In a new study, researchers at the University of Missouri found that while therapy dogs may benefit some children on the autism spectrum, therapy dogs should not be seen as a one-size-fits-all answer for children struggling with social communication.
Courtney Jorgenson, a doctoral student in the MU College of Arts and Science, collaborated with Casey Clay, former assistant professor of special education and researcher at the MU Thompson Center for Autism and Neurodevelopmental Disorders, to study the impact of a therapy dog on the verbal communication of children with autism as they were speaking with a therapist.
Five children, ages 3-8, with autism spectrum disorder participated.
They found that some of the children spoke with the therapist more often in the presence of Rhett, a black Labrador Retriever at the Thompson Center, or when they were able to earn time playing with Rhett. Rhett, the Thompson Center’s therapy dog, was trained and provided by Duo Dogs, Inc.
Others spoke with the therapist more when they were able to earn time playing with a favorite toy, such as an iPad.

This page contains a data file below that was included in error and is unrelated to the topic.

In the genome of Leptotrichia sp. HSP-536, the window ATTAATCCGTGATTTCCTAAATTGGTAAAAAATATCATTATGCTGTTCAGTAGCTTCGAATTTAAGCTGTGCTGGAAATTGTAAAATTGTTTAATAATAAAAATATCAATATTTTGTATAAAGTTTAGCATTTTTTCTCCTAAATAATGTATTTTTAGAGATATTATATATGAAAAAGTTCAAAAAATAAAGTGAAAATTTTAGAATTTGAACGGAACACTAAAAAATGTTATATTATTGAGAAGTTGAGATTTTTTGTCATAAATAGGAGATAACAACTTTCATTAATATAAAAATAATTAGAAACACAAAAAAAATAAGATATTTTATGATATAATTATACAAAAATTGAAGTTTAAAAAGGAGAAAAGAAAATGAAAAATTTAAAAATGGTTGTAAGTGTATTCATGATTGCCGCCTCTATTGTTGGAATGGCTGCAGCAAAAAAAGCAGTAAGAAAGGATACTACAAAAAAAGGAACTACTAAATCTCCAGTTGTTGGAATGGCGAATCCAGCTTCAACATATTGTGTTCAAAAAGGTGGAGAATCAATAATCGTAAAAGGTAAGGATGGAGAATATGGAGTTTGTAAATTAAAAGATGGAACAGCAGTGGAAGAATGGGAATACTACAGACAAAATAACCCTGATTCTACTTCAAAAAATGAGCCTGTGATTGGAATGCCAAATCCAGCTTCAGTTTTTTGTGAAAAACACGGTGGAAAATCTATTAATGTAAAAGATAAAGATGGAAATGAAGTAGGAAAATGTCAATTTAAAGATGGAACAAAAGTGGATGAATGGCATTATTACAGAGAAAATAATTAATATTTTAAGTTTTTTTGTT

The abstract for the research study notes that, “Practitioners should be aware that some clients may be better suited for interventions including therapy dogs than others.”
“The autism spectrum is incredibly broad, so what might be an effective intervention technique for one child might not necessarily be the best option for another,” Jorgenson said. “With so many different options available, this research can help parents make the best choices for their child.”
Jorgenson recommends that parents of children with autism speak with their doctor to ensure the benefits that therapy dogs provide will align with the reasons for wanting one and not assume that a therapy dog will benefit every child equally.
Research has also shown that dogs can help reduce stress. Therapy dogs go through extensive training to provide affection and comfort with a calming influence. As children on the autism spectrum tend to have higher rates of anxiety and depression compared to children who are developing typically, therapy dogs can potentially be used to help them feel more comfortable in social environments.
“Petting a dog can raise your oxytocin levels, the same hormone that gets released when you hug a loved one,” Jorgenson said. “There’s a long way to go in figuring out how dogs can best support children on the autism spectrum, but this research can help identify which kids might benefit the most.”
“Evaluating preference for and reinforcing efficacy of a therapy dog to increase verbal statements” was recently published in Journal of Applied Behavior Analysis. Funding was provided by the Organization for Autism Research.